Watching MINES was, in many ways, like watching a documentary; I was being educated about things I did not know much about (shame on me). But NAC and PELU - which again showed their lack of support for Agni Kootthu's work in rating, funding and permit matters - need not worry. Contentious issues may have been raised but this was not an exercise in brainwashing (the R(A)18 rating, however, is probably valid for the disturbingly graphic accounts of the horrors of war in the last third of the play). In fact, it was the very opposite.

The play undermined itself at many points so you were never entirely sure which facts were true and which were not. The two enemy soldiers (played by Max Ling and Faizal) argue and counter-argue with accelerating ferocity but with each drawing on such a plethora of facts that you cannot help but be sceptical about some of them. And then a third soldier appears and he declares who has been speaking the truth about his country and who hasn't … but then you later learn he's not exactly an entirely neutral or trustworthy character either.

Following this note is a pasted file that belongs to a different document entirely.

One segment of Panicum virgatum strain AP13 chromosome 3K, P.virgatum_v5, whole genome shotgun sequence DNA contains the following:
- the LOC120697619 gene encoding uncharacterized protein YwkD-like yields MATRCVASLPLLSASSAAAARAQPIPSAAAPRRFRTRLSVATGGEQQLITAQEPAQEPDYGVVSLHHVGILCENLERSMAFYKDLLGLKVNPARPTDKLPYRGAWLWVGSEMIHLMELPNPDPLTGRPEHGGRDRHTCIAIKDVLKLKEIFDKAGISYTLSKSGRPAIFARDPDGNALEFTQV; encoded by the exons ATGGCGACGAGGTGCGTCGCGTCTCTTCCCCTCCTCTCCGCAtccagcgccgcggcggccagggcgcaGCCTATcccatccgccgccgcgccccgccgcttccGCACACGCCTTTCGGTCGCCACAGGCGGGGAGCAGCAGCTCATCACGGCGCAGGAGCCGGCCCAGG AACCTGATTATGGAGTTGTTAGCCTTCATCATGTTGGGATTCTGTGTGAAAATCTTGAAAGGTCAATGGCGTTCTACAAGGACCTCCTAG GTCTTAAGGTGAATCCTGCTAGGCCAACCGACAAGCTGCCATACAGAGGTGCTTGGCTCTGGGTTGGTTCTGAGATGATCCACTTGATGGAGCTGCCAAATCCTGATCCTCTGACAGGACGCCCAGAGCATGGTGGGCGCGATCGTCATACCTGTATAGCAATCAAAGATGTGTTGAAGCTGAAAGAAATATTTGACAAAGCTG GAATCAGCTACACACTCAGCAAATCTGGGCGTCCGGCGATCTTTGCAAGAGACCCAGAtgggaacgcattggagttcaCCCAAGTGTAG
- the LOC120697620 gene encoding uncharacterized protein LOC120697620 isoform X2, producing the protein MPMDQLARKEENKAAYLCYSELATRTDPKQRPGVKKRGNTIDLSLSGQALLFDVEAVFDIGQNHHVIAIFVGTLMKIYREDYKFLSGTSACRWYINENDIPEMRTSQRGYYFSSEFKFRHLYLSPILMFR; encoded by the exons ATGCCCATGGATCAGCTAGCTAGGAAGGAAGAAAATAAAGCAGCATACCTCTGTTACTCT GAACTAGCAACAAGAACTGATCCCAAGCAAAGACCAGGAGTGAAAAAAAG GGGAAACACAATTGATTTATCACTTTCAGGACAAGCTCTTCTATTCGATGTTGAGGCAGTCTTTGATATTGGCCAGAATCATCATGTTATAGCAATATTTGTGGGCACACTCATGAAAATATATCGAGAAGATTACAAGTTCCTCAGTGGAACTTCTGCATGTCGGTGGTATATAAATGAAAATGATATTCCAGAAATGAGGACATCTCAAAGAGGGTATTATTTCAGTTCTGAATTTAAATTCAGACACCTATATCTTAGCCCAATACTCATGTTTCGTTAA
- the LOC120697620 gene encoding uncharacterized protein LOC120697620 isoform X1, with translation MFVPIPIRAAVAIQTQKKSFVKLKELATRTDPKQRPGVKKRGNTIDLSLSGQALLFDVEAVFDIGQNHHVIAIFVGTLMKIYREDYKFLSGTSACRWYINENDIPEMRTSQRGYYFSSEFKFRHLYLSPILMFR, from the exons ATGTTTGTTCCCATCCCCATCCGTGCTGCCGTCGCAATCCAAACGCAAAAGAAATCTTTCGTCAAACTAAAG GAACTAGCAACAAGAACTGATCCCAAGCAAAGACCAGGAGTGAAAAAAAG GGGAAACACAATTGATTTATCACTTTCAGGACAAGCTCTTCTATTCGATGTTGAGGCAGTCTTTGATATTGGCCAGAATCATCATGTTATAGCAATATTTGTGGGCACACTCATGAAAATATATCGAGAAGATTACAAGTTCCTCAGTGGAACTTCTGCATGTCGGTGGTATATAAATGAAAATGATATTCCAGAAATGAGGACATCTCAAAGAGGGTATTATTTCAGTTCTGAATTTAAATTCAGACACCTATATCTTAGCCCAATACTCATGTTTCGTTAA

So whom do you trust? That's the point. None of them. You go away and you decide for yourself, based on your own research, reflection and reading. And that, for me, is the "conscientisation" that Elangovan is preaching. We are not meant to just sit there and absorb his words; he is firing us up to ask questions and take the trouble to know about the world around us, to sort out the lies, half-truths and truths we are fed, by him as much as by everyone else. We are being prodded to seek truth; we should not expect to be given it: in short, we should forget we are Singaporeans.